Microfinance refers to the provision of financial services to low-income individuals who are traditionally not served by conventional financial institutions.
Microfinance is globally acknowledged and accredited for its role in fighting poverty as evidenced by many countries that use it.
In recognition of the potential of the microfinance sub-sector in poverty reduction and economic growth, the Government of Tanzania formulated and adopted the first National Microfinance Policy in 2000 (NMP, 2000).
The Policy was reviewed in 2017 by formulating the National Microfinance Policy 2017 (NMP 2017) and its implementation Strategy for the period of ten years from 2019/20 to 2029/30.
The main objective of NMP 2017 is to promote financial inclusion by creating an enabling environment for an efficient and effective microfinance sub-sector in the country that can serve the needs of individuals, households and enterprises on low incomes and thereby contribute to economic growth, employment creation and poverty reduction.
In addition, the Government enacted the Microfinance Act of 2018. The Bank of Tanzania (BOT) has been mandated to license, regulate and supervise the microfinance business in the country.
Tanzanian Microfinance Banks
The Act provides for the categorization of microfinance service providers into four tiers as follows: Tier 1, comprising deposit-taking microfinance service institutions; Tier 2, comprising non-deposit taking microfinance service providers such as individual money lenders; Tier 3, comprising Savings and Credit Cooperative Organizations (SACCOS); and, Tier 4, comprising community microfinance groups.
According to the latest information made available by BOT, there are in Tanzania 4 microfinance banks, (Tier 1 microfinance institutions), and 576 Tier 2 microfinance institutions.
Challenges Faced by Tanzanian Microfinance
-Management Information Systems: Most of the microfinance institutions (MFIs) have inadequate capacity to collect statistical and other relevant information regarding their operations as well as insufficient capacity to develop Management Information Systems (MIS);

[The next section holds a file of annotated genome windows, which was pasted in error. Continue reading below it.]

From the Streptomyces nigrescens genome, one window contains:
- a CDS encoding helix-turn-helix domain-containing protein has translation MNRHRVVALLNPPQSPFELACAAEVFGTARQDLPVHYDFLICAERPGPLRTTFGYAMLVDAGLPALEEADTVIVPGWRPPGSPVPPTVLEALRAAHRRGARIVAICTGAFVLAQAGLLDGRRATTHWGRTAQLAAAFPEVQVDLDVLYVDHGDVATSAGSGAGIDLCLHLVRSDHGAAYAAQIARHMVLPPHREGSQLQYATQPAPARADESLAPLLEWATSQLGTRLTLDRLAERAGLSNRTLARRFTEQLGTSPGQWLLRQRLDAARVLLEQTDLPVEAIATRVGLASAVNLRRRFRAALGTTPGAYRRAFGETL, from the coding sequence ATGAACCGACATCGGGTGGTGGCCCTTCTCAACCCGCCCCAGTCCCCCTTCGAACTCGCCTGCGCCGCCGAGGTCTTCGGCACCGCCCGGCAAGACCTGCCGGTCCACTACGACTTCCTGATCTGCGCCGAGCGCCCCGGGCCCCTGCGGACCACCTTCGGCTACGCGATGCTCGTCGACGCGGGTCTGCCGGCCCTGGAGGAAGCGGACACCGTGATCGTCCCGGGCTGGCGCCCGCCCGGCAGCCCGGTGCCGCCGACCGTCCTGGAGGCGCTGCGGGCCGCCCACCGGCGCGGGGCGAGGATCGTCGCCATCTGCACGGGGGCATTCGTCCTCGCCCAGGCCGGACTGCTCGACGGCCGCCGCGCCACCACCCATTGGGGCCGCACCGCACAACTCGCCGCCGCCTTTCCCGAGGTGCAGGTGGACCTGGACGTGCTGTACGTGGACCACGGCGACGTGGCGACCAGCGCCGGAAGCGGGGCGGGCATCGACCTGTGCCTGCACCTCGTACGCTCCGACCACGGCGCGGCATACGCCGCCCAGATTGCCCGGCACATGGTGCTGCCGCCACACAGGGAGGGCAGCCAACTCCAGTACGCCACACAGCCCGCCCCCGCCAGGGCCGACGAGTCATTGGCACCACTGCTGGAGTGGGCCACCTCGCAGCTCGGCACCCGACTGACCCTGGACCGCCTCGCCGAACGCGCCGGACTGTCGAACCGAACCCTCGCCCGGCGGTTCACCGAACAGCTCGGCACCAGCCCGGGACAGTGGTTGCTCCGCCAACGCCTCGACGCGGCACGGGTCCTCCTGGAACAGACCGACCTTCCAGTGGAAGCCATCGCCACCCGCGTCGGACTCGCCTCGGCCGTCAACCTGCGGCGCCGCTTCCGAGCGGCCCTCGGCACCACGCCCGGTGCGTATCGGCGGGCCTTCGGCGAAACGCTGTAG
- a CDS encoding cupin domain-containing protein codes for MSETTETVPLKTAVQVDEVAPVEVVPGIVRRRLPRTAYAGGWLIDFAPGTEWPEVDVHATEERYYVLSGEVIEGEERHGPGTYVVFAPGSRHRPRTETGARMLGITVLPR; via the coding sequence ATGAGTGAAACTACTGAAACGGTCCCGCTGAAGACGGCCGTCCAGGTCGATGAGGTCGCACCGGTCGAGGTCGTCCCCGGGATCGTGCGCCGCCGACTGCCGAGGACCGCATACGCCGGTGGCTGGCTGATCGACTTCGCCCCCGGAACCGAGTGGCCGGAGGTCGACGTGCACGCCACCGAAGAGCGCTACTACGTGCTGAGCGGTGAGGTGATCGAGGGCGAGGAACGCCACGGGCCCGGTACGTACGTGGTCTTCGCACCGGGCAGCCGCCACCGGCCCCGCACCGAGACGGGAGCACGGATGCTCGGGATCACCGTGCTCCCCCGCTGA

-Lack of central credit information register: The lack of a unified central point for sharing and verifying client credit information has exposed the microfinance clients to multiple loans;
-High interest rates: Microfinance institutions in the country charge high interest rates based on the cost of capital, personnel, administration and loan loss. It is estimated that administrative costs amount to up to two thirds of interest paid by clients.There is no universal system applicable across all MFIs on the calculation of interest rates.The interest rates applied are differentiated by product, product attributes and features including loan type, cycle, amount and duration. Most of these institutions are not transparent in their pricing systems and therefore the interest rates charged are usually stated in nominal rates than in effective rates, which lead customers to make uninformed borrowing decisions. Some of MFIs charge significantly high effective interest rates ranging from 3 to 20 percent per month.
-Inadequate working capital for microfinance services providers: Most of the MFIs have inadequate working capital resulting from the poor saving culture of members and the inability to secure affordable and reliable financing sources; and
-Weak institutional capacity of microfinance service providers: MFIs face a set of inter-related challenges, such as: limitations in the scale of their operations in terms of outreach and number of clients served; poor portfolio quality; limitations in their professional capacity; weak governance structure; poor accounting and record keeping; inefficient operations; and, lack of financial discipline.